THE TRUTH BEHIND SUPERSTITIONS NO ONE TOLD YOU ABOUT ~ gen z edition

-Dhriti Murthy

Do not open an umbrella in the house, do not trim your nails at night, and do not walk under a ladder! No, your grandparents didn’t write this. Since time immemorial, superstitions have been passed down from generation to generation with an improvisation that suits them best. Superstitious beliefs or behaviors arising from an environment derived stimulus of fear, uncertainty, or unpredictable situations help us to overcome such situations. Although superstition is not founded on scientific judgments, it exists in almost every human culture. They were ploys to get wilful kids and adults to follow rules. But on close observation, you can see that some of them are based on science and sheer common sense. Don’t open umbrellas at night because lack of light might hurt someone while opening it; so will trimming nails at night and walking under a ladder. See, they weren’t wrong! So what if we told you that our ancestors’ superstitions also covered sustainability even before it became an official thing. Yes, it is true. Much before the concept of sustainability was known to millennials, our ancestors took care of it and made sure that they were religiously followed. Here are 7 superstitions to blow your mind – 7 for you know, good luck?

  1. Worshipping cows: Cow, river, and the soil are termed as Devi (Female Deity) and are endowed the status of a mother in the Hindu scriptures, which is religiously followed till today. Cow’s milk is a good source of protein and calcium, as well as nutrients including vitamin B12 and iodine whereas, the addition of cow dung increases the mineral status of soil, enhances the resistance of plant against pests and diseases; stimulate plant growth and other beneficial activities such as sulfur oxidation and phosphorus solubilization. Cow’s urine increases the nitrogen content of the soil, for better rearing of honey bees, hasten the pubertal age of the heifers exposed to bull’s urine, and as pesticide and larvicide for the fodder crops. 
  2. Tulsi: Holy Basil or Tulsi is a sacred plant grown in almost every Hindu household for good luck. But ingesting Basil can be used to cure fever, reduce weight, treat asthma,  headaches, and many other ailments. Tulsi gives out oxygen for 20 hours and ozone for four hours a day along with the formation of nascent oxygen which absorbs harmful gases like carbon monoxide, carbon dioxide, and sulfur dioxide from the environment.
  3. Fasting: This boosts cognitive performance, protects from obesity and associated chronic diseases, reduces inflammation, and in general improves overall fitness. Happier intestines, here we come.
  4. Skipping meat: Meat-eating is looked down upon in religious households till today as it is believed to be against nature to hunt. But skipping meat intake lowers our carbon footprint and reduces the load on your stomach to break down complex carbs and proteins. It also lowers the risk of heart diseases and hypertension to a large extent. Skipping meat twice a week also results in the same benefits in smaller magnitudes. We got you, meat lovers!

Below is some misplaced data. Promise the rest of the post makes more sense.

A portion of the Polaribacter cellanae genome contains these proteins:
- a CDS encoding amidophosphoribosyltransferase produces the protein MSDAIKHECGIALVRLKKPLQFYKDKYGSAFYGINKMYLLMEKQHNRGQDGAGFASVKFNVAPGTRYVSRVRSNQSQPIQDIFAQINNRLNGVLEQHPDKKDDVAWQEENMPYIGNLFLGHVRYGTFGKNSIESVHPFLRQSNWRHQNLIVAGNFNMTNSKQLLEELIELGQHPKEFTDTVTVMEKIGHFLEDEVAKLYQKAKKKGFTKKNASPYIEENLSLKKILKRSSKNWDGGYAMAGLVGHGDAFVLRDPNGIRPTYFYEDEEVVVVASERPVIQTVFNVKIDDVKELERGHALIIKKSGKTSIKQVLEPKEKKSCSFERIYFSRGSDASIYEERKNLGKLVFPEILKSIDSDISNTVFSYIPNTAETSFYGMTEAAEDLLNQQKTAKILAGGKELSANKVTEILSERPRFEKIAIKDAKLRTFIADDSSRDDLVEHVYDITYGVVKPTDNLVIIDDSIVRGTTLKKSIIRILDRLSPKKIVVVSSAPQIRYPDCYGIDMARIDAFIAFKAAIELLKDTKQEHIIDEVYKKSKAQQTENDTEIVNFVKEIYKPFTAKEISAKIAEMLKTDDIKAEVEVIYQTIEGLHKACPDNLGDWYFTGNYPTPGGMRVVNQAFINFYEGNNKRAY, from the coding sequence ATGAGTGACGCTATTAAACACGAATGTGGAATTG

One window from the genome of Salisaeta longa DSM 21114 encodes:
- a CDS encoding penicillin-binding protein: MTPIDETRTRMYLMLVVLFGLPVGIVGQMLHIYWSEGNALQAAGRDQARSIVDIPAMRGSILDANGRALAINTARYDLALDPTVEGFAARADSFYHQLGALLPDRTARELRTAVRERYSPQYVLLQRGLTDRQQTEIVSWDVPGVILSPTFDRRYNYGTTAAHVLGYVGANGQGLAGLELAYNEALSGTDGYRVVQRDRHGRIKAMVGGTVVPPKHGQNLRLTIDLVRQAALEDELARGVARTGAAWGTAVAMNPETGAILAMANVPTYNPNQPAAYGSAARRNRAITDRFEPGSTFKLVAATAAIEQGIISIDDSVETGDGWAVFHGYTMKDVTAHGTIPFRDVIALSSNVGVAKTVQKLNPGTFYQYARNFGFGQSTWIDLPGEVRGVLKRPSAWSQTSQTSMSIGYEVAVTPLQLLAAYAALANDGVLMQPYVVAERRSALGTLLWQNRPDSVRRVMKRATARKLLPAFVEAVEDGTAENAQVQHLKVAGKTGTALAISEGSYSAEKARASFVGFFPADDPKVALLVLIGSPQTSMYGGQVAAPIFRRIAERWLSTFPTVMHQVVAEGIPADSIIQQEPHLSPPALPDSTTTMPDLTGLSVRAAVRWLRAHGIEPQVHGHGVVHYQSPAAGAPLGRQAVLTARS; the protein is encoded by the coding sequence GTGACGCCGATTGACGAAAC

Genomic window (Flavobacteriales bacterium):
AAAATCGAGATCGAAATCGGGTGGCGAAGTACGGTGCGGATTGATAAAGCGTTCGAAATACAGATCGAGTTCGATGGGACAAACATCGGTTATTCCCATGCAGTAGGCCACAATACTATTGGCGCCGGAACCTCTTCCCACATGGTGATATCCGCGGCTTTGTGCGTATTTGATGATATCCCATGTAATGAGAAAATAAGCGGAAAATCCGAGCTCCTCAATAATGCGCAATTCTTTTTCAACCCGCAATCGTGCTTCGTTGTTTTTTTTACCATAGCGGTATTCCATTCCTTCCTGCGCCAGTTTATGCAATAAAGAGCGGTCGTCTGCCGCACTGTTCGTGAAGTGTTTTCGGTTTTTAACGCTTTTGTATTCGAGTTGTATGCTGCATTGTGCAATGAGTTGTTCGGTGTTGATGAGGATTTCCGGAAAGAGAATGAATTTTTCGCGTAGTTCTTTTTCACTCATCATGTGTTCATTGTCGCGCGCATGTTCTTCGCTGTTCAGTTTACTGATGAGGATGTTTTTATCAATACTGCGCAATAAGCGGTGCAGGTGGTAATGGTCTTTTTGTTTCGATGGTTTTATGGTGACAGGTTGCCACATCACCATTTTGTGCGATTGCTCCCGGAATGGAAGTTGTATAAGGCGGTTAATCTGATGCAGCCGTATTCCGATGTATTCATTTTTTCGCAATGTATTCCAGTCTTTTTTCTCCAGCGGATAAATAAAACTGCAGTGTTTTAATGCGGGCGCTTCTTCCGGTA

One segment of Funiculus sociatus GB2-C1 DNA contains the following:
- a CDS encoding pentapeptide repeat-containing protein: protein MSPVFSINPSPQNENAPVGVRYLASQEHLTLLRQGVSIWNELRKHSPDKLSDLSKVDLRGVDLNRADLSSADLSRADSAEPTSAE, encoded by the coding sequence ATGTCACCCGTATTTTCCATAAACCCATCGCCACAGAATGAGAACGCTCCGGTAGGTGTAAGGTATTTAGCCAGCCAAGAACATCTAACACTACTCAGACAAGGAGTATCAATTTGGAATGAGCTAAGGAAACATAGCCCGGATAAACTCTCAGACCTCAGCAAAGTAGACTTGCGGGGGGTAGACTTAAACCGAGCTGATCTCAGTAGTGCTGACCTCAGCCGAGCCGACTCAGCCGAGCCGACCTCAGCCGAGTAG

5. Charcoal powder and neem sticks: This is still practiced in rural areas. In the early 70s, scientists claimed that charcoal is abrasive on teeth and that its usage must be prohibited. But recent studies have completely negated the former claim by introducing charcoal-based toothpaste. Charcoal removes plaque and has antibacterial properties respectively. Using these as alternatives to toothbrushes and paste not only saves money but also keeps non-biodegradable waste in check. Plus, who doesn’t want to look like Ross?
  6. Coconut trees: Coconut trees are still believed to be auspicious. The raw materials derived from it serve numerous purposes; from their fibers being woven into ropes to their fruits being savored as a snack. Talk about multi-functional. 
  7. Reusing old clothes: It is an ancient belief that using items/clothes of our ancestors brings us good luck and prosperity they had. But practically speaking, this reduces the generation of waste, saves money, cuts back on vital energy spent, and reduces greenhouse gases. Seems like vintage style is the new black. 

Superstitions are a legacy that may differ from place to place, community to community, and country to country, yet have common origins. Some of them overwhelm us with unnecessary anxiety and fear and often end up clouding our judgment while some of them may be beneficial. Of late they are gradually losing ground with the advancement of rationality, scientific approach to things, and globalization of the world, yet, they may not be eradicated for a long time. The purpose of education is to reduce the area of darkness and instill among people courage, self-confidence, and thereby free the society from the tyranny of superstitions. What about you, are you superstitious or just a little stitious like our dear Michael Scott? 

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